Former Disney animator finds peace and simplicity in Japanese aesthetic

Raising a family, working for a major animation studio, caring for a sick loved one and independently making art pieces were just some of the life events Rebecca Rees had to find time for over the years. However, she didn't let any of them get in the way of what she wanted to do.

Rees, 63, of Glendale, wants to let others know that they should take advantage of any free time they get to pursue the things they want to do.

She is trying to convey this message through her first solo art exhibition, called "Seijaku: Serenity in the Midst of Madness," which is on display for free at Gallery 839 — a facility owned by the Animation Guild — in Burbank until April 3.

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Rees, a former Disney animator who worked in the industry for 20 years, said she based her exhibit on a Japanese aesthetic called Seijaku, which is about finding tranquility in a world full of distractions. She stumbled upon it several years ago and started applying it to her day-to-day activities.

"Nobody really has time in their life, it seems like, to do much of anything, yet we procrastinate and put things off and wait for that perfect time," Rees said. "That moment never comes along and then we miss all these golden opportunities and life kind of just flutters by … You just have to find your space and do it, wherever you are."

The 50 pieces in Rees' exhibit are all in an Asian-ink-wash painting style from Japan called sumi-e, which focuses on using minimal brush strokes. The paintings were completed over the past seven years and were created during busy periods in her life.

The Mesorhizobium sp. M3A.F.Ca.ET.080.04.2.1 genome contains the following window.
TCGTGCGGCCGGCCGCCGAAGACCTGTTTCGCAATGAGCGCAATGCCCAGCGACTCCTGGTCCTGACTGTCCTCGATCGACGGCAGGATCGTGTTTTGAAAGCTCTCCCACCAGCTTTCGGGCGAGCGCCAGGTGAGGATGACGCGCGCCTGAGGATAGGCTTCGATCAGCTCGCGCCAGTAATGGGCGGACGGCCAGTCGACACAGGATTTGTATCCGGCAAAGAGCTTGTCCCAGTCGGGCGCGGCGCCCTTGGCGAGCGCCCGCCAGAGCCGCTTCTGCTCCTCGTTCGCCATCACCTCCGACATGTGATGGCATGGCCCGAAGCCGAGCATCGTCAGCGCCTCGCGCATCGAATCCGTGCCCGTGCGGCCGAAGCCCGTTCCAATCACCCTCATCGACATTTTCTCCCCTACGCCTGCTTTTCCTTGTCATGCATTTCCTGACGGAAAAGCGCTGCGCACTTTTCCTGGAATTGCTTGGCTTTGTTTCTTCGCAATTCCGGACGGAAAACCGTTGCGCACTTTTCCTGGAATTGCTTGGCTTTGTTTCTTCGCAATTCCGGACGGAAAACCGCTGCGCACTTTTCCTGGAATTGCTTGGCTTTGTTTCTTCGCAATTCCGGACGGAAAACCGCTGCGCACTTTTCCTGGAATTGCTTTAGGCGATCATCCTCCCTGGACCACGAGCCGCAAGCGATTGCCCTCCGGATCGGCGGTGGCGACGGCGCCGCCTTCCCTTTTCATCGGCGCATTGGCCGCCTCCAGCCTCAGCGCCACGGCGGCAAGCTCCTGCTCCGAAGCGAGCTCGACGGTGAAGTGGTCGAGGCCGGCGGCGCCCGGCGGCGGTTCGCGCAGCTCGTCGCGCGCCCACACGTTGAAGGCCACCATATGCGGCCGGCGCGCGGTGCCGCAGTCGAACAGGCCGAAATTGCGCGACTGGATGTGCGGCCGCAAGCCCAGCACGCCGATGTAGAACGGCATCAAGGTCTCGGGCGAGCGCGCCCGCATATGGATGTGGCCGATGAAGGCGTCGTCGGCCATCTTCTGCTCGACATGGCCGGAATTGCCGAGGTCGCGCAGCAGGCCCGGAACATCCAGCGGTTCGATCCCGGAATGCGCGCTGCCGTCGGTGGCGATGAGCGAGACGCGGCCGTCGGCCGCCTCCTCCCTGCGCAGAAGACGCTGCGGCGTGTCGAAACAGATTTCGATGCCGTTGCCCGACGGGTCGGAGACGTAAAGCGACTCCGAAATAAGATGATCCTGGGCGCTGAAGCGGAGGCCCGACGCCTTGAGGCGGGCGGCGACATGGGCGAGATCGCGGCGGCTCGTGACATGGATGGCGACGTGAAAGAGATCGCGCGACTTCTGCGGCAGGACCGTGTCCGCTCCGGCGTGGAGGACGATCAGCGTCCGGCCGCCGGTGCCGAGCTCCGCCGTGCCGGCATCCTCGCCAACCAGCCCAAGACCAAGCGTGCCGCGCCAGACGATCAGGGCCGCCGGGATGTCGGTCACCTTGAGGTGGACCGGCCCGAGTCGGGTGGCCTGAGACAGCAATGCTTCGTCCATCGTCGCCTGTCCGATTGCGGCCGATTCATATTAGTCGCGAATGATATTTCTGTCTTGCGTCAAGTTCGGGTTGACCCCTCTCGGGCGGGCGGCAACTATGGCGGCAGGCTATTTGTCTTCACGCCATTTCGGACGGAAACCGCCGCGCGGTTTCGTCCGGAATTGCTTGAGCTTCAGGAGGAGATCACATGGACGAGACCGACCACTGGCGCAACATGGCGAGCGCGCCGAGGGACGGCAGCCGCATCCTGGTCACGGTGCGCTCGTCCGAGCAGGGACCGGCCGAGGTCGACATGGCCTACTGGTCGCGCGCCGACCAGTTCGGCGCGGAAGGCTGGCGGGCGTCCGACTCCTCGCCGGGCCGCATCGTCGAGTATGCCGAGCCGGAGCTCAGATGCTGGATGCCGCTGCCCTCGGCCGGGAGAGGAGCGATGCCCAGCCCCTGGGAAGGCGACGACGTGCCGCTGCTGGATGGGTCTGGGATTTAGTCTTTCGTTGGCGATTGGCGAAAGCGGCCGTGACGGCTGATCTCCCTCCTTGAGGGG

"I've raised two children. I've worked in the animation industry which is crazy in itself. I've traveled a lot and have gone through parents getting sick and people dying," she said. "You just find that moment [to paint], and I developed a body of work around all that."

Rees learned about sumi-e painting while she was working in Taiwan. She said she fell in love with its simplicity, adding that she was able to find some inner peace whenever she looked at one of the paintings she bought.

During the opening reception at Gallery 839 on March 3, Rees said several people told her they felt more calm and relaxed when they looked at her paintings.

"I tell them, 'Good! That's what I wanted to do,'" she said.

And whenever someone asks her when she made a certain painting, Rees tells them she doesn't remember and encourages them to go out and do whatever makes them happy.

"Don't wait for that moment," she said. "Just go do what you want right now."


Anthony Clark Carpio,

Twitter: @acocarpio

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